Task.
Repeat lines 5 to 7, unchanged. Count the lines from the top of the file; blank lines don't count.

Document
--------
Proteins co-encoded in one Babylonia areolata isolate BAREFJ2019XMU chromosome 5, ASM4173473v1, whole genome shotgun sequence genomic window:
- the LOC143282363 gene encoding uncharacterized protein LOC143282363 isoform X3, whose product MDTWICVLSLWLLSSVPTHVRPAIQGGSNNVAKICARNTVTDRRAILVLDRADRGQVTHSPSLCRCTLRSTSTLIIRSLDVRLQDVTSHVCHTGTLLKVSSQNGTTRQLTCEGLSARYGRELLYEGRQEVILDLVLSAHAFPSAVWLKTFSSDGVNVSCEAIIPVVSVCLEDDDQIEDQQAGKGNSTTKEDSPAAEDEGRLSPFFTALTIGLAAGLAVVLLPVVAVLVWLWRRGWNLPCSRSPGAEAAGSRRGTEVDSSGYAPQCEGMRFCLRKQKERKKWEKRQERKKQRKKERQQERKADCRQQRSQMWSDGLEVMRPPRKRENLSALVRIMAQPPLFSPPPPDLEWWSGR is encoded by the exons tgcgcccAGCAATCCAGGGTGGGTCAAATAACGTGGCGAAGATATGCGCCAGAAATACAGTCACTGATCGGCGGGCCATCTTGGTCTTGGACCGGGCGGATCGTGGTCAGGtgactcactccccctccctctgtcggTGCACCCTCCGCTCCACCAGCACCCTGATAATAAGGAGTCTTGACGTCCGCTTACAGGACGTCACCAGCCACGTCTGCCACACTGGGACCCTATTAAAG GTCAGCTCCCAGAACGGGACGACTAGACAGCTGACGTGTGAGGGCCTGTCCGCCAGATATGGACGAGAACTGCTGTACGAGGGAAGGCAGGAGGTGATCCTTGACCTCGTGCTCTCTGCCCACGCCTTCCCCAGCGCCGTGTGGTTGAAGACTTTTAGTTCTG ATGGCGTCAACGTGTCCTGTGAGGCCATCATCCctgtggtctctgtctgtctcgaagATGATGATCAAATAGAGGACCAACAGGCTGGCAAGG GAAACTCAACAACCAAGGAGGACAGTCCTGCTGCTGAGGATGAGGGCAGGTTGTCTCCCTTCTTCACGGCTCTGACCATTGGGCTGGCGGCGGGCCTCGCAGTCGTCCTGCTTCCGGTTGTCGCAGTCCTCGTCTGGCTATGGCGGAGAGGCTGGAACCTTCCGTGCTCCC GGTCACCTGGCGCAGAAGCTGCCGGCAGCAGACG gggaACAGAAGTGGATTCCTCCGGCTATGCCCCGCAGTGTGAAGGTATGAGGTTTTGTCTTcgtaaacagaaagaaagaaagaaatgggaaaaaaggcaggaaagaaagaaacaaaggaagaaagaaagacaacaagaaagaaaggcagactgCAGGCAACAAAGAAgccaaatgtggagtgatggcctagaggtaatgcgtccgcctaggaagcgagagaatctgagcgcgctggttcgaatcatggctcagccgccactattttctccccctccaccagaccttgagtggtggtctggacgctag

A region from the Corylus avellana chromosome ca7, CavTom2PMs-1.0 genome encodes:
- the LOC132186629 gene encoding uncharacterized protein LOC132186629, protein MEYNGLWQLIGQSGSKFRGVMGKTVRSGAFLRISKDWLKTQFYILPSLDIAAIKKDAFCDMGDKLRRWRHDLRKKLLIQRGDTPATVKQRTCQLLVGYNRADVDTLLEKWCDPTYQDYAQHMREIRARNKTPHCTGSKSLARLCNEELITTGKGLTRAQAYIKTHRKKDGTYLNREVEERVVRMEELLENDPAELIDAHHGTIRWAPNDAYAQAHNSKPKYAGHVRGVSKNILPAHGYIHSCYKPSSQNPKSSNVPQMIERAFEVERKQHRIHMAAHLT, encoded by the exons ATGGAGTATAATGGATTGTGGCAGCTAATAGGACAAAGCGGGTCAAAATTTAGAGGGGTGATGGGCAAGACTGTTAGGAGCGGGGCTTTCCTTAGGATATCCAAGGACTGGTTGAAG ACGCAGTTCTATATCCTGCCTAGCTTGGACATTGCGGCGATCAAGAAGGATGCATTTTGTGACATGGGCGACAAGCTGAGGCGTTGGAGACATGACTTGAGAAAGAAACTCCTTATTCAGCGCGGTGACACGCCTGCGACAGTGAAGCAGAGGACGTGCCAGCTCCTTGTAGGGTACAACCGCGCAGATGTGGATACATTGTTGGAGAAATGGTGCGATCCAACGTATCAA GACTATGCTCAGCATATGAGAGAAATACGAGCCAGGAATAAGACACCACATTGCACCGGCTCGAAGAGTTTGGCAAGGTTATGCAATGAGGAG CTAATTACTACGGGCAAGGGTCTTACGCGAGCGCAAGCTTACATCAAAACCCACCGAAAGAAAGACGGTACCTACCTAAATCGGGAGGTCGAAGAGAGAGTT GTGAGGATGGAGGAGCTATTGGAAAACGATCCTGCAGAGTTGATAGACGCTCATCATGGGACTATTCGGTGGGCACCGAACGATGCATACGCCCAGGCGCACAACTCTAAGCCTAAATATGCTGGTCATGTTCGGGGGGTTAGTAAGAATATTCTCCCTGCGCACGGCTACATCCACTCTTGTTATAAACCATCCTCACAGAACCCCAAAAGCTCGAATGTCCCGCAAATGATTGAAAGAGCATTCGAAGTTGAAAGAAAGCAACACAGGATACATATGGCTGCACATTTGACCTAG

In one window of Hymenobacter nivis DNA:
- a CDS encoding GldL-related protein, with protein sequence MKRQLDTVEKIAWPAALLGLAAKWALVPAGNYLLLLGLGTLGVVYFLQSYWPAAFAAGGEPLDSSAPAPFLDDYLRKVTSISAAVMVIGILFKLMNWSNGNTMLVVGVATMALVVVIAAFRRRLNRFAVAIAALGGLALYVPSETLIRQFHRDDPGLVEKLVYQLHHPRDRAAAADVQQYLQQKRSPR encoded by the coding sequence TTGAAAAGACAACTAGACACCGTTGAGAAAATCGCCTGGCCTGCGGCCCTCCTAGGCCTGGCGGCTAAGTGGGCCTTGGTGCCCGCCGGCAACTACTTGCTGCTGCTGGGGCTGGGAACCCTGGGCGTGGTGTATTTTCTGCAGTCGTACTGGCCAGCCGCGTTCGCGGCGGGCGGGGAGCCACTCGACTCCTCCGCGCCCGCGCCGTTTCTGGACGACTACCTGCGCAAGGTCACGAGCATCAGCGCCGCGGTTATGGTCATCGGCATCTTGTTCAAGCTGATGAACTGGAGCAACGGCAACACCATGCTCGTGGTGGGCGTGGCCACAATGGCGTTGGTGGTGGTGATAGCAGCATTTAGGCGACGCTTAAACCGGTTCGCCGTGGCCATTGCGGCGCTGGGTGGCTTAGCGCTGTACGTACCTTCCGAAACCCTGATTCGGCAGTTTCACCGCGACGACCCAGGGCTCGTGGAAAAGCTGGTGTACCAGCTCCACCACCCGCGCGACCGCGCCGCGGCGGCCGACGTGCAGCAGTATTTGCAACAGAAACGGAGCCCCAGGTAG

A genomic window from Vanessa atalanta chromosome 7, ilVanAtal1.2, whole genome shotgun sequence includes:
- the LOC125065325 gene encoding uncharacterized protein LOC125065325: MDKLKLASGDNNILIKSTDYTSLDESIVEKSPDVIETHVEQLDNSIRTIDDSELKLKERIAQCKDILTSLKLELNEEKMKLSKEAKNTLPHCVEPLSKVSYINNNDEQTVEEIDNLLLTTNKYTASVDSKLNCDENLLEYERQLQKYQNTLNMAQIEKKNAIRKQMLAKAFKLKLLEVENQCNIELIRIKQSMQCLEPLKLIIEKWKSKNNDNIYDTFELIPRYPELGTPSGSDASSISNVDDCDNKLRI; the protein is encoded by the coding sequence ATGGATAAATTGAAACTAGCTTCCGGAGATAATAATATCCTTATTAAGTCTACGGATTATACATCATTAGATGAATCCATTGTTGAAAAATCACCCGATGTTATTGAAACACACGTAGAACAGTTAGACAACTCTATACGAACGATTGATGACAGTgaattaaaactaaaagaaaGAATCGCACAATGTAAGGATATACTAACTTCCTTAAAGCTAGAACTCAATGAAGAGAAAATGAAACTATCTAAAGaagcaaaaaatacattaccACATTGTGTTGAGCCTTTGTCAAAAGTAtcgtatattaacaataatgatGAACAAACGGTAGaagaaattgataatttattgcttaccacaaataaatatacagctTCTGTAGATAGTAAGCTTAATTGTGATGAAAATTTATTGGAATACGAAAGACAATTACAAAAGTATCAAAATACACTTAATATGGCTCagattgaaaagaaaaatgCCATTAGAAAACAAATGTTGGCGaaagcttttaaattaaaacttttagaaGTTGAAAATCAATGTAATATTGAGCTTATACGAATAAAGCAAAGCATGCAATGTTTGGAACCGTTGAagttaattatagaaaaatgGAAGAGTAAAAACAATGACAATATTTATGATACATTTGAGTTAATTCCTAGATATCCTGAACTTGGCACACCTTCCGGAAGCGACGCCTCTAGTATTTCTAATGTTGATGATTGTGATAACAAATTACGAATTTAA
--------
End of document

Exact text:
In one window of Hymenobacter nivis DNA:
- a CDS encoding GldL-related protein, with protein sequence MKRQLDTVEKIAWPAALLGLAAKWALVPAGNYLLLLGLGTLGVVYFLQSYWPAAFAAGGEPLDSSAPAPFLDDYLRKVTSISAAVMVIGILFKLMNWSNGNTMLVVGVATMALVVVIAAFRRRLNRFAVAIAALGGLALYVPSETLIRQFHRDDPGLVEKLVYQLHHPRDRAAAADVQQYLQQKRSPR encoded by the coding sequence TTGAAAAGACAACTAGACACCGTTGAGAAAATCGCCTGGCCTGCGGCCCTCCTAGGCCTGGCGGCTAAGTGGGCCTTGGTGCCCGCCGGCAACTACTTGCTGCTGCTGGGGCTGGGAACCCTGGGCGTGGTGTATTTTCTGCAGTCGTACTGGCCAGCCGCGTTCGCGGCGGGCGGGGAGCCACTCGACTCCTCCGCGCCCGCGCCGTTTCTGGACGACTACCTGCGCAAGGTCACGAGCATCAGCGCCGCGGTTATGGTCATCGGCATCTTGTTCAAGCTGATGAACTGGAGCAACGGCAACACCATGCTCGTGGTGGGCGTGGCCACAATGGCGTTGGTGGTGGTGATAGCAGCATTTAGGCGACGCTTAAACCGGTTCGCCGTGGCCATTGCGGCGCTGGGTGGCTTAGCGCTGTACGTACCTTCCGAAACCCTGATTCGGCAGTTTCACCGCGACGACCCAGGGCTCGTGGAAAAGCTGGTGTACCAGCTCCACCACCCGCGCGACCGCGCCGCGGCGGCCGACGTGCAGCAGTATTTGCAACAGAAACGGAGCCCCAGGTAG

A genomic window from Vanessa atalanta chromosome 7, ilVanAtal1.2, whole genome shotgun sequence includes: